Hello, I have a couple of questions related to reference frames in Special Relativity. Let's consider a rocket that is inertially moving towards a star with a relative velocity 0.9c. I'd like to look at this example from both the rocket's and the star's perspectives. In the reference frame of...
42. ### B Attribution of Reference Frame: A Dilettante's Question

I can't find an answer on my dilettante question about how we attribute reference frame to complex objects, where different parts move with different velocity or where different parts experience different influence of gravitation. For example, we can take a human's body. If we take the full...
43. ### A Can an object be at rest in its own reference frame?

In classical physics, every object is obviously at rest with itself, and it makes perfect sense for this to be true. But would this violate the uncertainty principle for a particle? If you are the particle and you know that you're at rest with respect to yourself, you know both your location...
44. ### Solving for c: Speed of Q2 in Q1 Reference Frame

I've tried using this equation: Where: u' = 0.86c v = 0.3c u = Is the speed of Q2 as measured by an observer in the reference frame of Q1 = 0.922c Where have I gone wrong? Have I missed a negative symbol?
45. ### B Polarized Electron in a Rotating Reference Frame

I tried asking a similar question in cosmology but got no answer there so here goes... Suppose I am on a windowless spacecraft in the middle of an intergalactic void. I know that the spacecraft is spinning from measuring the centrifugal forces but have no way of observing the outside...
46. ### Angular momentum of a system relative to a moving reference frame.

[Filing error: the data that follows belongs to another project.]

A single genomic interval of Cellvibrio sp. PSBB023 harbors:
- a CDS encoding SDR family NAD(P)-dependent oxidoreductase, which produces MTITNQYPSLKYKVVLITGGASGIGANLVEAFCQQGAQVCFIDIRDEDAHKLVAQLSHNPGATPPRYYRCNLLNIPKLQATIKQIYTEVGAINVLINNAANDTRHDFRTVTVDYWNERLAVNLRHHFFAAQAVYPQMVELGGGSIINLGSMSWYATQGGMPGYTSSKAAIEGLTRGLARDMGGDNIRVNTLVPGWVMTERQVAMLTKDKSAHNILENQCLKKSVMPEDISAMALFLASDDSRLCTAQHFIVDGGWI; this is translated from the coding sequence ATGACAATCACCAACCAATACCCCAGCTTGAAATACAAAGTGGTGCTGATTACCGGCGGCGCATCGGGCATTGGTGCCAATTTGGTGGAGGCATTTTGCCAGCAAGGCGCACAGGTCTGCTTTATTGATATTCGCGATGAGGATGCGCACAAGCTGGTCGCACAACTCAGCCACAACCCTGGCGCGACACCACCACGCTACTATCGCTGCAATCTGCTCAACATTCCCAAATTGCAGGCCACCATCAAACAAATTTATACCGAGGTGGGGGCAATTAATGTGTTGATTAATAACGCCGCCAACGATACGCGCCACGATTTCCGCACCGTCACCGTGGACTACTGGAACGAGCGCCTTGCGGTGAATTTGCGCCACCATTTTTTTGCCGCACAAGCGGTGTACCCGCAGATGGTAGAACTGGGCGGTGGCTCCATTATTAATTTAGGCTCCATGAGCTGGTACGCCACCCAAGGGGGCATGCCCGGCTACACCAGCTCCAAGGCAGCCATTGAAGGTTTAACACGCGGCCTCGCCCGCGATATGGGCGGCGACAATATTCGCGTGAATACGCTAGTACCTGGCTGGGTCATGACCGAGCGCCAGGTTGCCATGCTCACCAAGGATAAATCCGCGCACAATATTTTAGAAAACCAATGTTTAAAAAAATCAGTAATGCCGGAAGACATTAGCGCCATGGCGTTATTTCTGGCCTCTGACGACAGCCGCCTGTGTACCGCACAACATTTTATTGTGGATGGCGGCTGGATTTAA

I don't have too much of a clue of how to begin the problem. I first wrote the angular moementum of the system of particles: →M=∑mi(→ri×→vi)M→=∑mi(r→i×v→i). Then I know that the angular momentum from of the moving reference frame would have the velocity as the sum of the velocity of the frame...
47. ### I Locally inertial reference frame problem

Hey PF, I am working on a problem set, and one of the problems is proving that the Christoffel symbols vanish at the origin of the coordinates ##y^{\alpha}## given by the coordinate transformation: y^\alpha (x) = x^\alpha - x^\alpha_{(0)} + \frac {1} {2} (x^\mu - x^\mu_{(0)} )(x^\nu -...
48. ### Rotating Reference Frame

I have a ball of mass m that is situated on horizontal plane on the northern Hampshire. I am asked to show that the ball is moving, clockwise, in a manner of r = v / ( 2Ω*sin(λ) ) where v is the ball's velocity, Ω is Earth's angular velocity, and λ is the terrestrial latitude So here's what...
49. ### A Reference frame conversion for a moving sphere

Hi here is the situation; There's a spherical particle contained with a MEMS sensor (3D accelerometer and gyroscope) moving down a bed. What we want is to estimate the total kinetic energy of the particle. The total kinetic energy has two parts, translational part and rotational part. for the...
50. ### Position of particle in inertial reference frame

Homework Statement The position of a participle in a fixed inertial frame of reference is given by the vector r = i(x0 + Rcos(Ωt)) +j(Rsin(Ωt))where x0, R and Ω are constants. a) Show that the particle moves in a circle with constant speed Homework Equations F = mv2/r The Attempt at a...